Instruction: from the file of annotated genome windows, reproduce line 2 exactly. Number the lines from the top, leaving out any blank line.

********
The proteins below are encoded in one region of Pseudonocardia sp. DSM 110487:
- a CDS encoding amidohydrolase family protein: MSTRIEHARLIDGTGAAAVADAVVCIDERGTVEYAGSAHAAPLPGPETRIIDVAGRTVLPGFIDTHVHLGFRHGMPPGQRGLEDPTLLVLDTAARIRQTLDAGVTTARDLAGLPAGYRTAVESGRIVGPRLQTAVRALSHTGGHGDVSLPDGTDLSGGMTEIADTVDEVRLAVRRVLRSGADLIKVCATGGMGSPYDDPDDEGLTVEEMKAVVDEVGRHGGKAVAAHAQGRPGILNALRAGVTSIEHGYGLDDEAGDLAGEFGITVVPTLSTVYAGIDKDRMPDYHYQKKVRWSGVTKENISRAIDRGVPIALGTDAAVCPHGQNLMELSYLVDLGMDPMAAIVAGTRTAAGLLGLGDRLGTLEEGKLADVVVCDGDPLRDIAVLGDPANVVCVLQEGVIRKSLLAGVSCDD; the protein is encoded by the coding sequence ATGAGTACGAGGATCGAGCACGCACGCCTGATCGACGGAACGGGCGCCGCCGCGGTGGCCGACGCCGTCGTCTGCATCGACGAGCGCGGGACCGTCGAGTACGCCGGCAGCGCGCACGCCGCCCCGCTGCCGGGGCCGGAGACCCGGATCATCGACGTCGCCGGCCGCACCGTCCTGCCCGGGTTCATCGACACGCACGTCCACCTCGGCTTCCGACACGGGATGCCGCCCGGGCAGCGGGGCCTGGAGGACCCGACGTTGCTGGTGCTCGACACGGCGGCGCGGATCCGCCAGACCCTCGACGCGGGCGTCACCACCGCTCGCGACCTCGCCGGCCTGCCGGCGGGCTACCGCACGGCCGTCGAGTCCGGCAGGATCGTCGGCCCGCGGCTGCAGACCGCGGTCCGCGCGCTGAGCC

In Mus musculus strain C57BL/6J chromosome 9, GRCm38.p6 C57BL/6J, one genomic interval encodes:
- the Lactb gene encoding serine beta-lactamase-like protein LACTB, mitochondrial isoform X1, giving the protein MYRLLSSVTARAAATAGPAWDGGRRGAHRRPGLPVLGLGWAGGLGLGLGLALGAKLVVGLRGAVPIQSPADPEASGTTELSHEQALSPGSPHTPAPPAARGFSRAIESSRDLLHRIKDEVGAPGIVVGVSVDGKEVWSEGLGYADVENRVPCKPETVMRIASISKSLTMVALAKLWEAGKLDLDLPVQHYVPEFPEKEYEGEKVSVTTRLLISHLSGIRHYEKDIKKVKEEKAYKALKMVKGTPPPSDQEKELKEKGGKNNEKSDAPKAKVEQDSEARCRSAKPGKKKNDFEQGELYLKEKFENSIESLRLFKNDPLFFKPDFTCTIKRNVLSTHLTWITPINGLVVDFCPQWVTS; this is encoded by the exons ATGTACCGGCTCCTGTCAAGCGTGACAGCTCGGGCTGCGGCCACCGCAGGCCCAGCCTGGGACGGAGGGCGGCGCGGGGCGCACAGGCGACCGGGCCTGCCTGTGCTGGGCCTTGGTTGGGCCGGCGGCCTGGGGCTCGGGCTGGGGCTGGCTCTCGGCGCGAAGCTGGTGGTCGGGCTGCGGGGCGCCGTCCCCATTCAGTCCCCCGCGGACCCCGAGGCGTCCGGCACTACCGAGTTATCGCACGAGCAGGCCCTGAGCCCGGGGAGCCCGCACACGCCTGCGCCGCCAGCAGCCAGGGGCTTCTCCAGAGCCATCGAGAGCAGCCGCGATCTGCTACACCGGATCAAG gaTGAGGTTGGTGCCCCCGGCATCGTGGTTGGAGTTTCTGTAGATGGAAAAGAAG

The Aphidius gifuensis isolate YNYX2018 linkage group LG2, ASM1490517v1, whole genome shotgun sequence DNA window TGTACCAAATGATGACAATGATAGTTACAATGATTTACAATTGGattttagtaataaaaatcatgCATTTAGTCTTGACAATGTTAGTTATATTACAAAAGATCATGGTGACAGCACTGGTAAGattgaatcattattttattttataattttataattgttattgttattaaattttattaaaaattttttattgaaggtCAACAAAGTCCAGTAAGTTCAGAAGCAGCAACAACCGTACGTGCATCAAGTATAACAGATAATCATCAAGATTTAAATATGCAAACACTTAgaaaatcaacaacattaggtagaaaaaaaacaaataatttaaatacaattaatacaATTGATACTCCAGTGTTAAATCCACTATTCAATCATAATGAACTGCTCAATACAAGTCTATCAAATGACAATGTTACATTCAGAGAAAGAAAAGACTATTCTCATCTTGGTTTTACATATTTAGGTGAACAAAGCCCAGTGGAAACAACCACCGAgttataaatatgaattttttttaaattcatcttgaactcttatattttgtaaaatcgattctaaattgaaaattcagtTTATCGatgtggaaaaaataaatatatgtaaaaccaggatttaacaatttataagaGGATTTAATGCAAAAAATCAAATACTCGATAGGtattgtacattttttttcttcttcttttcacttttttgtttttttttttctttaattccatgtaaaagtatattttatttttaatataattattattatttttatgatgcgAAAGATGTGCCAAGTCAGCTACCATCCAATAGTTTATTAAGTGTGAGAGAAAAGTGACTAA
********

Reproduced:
- a CDS encoding amidohydrolase family protein: MSTRIEHARLIDGTGAAAVADAVVCIDERGTVEYAGSAHAAPLPGPETRIIDVAGRTVLPGFIDTHVHLGFRHGMPPGQRGLEDPTLLVLDTAARIRQTLDAGVTTARDLAGLPAGYRTAVESGRIVGPRLQTAVRALSHTGGHGDVSLPDGTDLSGGMTEIADTVDEVRLAVRRVLRSGADLIKVCATGGMGSPYDDPDDEGLTVEEMKAVVDEVGRHGGKAVAAHAQGRPGILNALRAGVTSIEHGYGLDDEAGDLAGEFGITVVPTLSTVYAGIDKDRMPDYHYQKKVRWSGVTKENISRAIDRGVPIALGTDAAVCPHGQNLMELSYLVDLGMDPMAAIVAGTRTAAGLLGLGDRLGTLEEGKLADVVVCDGDPLRDIAVLGDPANVVCVLQEGVIRKSLLAGVSCDD; the protein is encoded by the coding sequence ATGAGTACGAGGATCGAGCACGCACGCCTGATCGACGGAACGGGCGCCGCCGCGGTGGCCGACGCCGTCGTCTGCATCGACGAGCGCGGGACCGTCGAGTACGCCGGCAGCGCGCACGCCGCCCCGCTGCCGGGGCCGGAGACCCGGATCATCGACGTCGCCGGCCGCACCGTCCTGCCCGGGTTCATCGACACGCACGTCCACCTCGGCTTCCGACACGGGATGCCGCCCGGGCAGCGGGGCCTGGAGGACCCGACGTTGCTGGTGCTCGACACGGCGGCGCGGATCCGCCAGACCCTCGACGCGGGCGTCACCACCGCTCGCGACCTCGCCGGCCTGCCGGCGGGCTACCGCACGGCCGTCGAGTCCGGCAGGATCGTCGGCCCGCGGCTGCAGACCGCGGTCCGCGCGCTGAGCC